Patong sucks. I decided to do a little scuba diving this weekend as Thailand has great diving. The tourism here is unbearable, though. The town is the complete opposite of Thai Muang and quite frankly is different than anything I have ever seen. There are endless clubs, shops, resturaunts, hecklers, taxis, prostitutes (I mean "Thai Massage" providers), dealers, wheelers, flyers, buyers, beggars (few givers), scams and shams. It is not tourism I am against or even the heckling and constant barrage of offers, it's the desperation behind it. The business here is not benefiting the local people as I don't think they see much of a slice of the profits.

And the environment is taking a pretty big hit, too. I tried to book with an environmentally friendsly dive shop, but even they "farmed" me out to another agency with a dive master that fed the fish, etc... At one point, when he offered me the pufferfush which he had trapped, grabbed and therefore induced into an ever so photogenic panicked state of puff, I could only wave my hands - "no thank you". I couldn't tell if the lack of coral was due to the tsunami (understandable) or the careless dive industry. I hope the planned dive next week at a marine national park (with a hefty fee to dive) is better. Diving is unfortunately becoming a hard hobby to swallow for this Greenbaum.

So please don't come to Patong, unless of course you have a brilliant strategy for sustainable re-development and a distain for touching poor pufferfish.

Posted by Jazzob 00:33 Archived in Thailand Comments (0)

Jau about a trek in the woods?

We went to the forest,
To see the mountain folk,
This was serious trekking,
Through real jungle, it was no joke.

We climbed into a truck,
A pickup with seats in the back.
There was no AC or seatbelts,
But hey, cut them some slack.

The ride started off as expected,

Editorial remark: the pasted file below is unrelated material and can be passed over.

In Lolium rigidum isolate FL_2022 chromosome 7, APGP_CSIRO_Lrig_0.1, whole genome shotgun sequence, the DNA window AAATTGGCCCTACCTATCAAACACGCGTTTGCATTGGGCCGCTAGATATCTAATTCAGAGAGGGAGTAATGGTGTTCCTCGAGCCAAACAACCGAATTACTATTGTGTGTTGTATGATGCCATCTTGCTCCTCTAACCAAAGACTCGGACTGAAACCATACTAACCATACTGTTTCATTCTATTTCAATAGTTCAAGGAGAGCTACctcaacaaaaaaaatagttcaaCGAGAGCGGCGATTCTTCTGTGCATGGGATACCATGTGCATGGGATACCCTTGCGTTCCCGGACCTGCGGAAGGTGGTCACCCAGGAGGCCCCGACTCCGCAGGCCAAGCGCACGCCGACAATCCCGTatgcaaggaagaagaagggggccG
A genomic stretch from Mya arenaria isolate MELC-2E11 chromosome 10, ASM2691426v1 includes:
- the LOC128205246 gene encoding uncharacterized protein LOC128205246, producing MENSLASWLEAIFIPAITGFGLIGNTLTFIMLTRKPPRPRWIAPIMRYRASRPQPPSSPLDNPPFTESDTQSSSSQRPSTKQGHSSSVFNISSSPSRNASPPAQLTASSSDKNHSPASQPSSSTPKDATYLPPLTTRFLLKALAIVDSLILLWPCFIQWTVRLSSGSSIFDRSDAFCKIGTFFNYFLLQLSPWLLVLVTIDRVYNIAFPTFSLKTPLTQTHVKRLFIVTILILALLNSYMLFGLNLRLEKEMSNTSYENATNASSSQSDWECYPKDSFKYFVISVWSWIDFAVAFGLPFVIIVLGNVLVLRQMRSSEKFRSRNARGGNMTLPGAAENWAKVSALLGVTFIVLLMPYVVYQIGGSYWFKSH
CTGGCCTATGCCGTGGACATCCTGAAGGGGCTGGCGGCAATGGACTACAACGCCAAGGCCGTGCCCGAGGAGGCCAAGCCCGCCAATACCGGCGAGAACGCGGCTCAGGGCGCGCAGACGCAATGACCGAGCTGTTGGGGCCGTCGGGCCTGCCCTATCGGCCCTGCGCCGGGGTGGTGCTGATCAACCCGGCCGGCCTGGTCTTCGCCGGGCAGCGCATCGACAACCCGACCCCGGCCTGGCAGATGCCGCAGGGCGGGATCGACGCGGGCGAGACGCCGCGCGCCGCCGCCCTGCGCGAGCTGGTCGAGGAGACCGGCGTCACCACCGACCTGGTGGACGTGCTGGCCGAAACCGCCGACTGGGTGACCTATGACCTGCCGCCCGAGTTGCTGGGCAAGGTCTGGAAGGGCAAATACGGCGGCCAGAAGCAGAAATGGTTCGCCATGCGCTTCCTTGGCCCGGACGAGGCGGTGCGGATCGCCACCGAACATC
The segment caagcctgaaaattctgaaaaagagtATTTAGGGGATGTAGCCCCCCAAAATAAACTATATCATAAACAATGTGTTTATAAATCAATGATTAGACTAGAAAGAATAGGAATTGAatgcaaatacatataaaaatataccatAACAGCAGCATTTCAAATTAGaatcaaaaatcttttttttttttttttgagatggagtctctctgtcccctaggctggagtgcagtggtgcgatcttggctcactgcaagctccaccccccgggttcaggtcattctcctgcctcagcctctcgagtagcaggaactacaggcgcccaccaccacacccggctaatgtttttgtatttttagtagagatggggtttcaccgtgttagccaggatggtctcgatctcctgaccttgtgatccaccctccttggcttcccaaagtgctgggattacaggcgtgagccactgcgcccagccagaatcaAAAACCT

A bit bumpy but not insane.
But once we left the city,
Then the real ride came.

Taking bends at 50,
The truck was like a comet,
Over the hills we flew,
Causing Adena to eventually vomit.

So they let her move to the front,
The trooper that she was,
I was feeling ok,
But the mountains brought the buzz.

I started to hate this driver,
This man (boy) I had never met,
Did he even have a liscense?
He knew no rules to forget.

If the drive was a candidate,
He would certainly be McCain,
Both should not be driviing,
And both are clinically insane.

My ass was getting number,
My stomach in a befuddle,
This guy should write to NASA,
To provide training for the shuttle.

The guys who ride a barrel,
Over Niagra Falls,
Could never ride in this truck,
For this they do not have the balls.

The wheels finally stopped turning,
It was time to eat lunch as a group,
And what was put in my face?
Smelly, hot, pork soup.


And so the trekking andventures in Chang Mai began. Adena (my sister) and I had met up in Bangkok to fly to Chang Mai, one of the larger tourist cities with plenty of guesthouses and trekking. After signing up at our guesthouse for a trekking trip the next morning, we went for a walk only to discover a more interesting guiding company. Pooh Eco-Tours (no, the guide was not Christopher Robin) offered a trek through a more remote part of Thailand, further from Chang Mai. The typical elephant rides and bamboo rafting was replaced with a homestay in a mountain village, more time spent on history and ecology, rougher trekking, and a more authentic experience. While the 3 hour truck ride was authentic in its own way, the rest of the trip was excellent.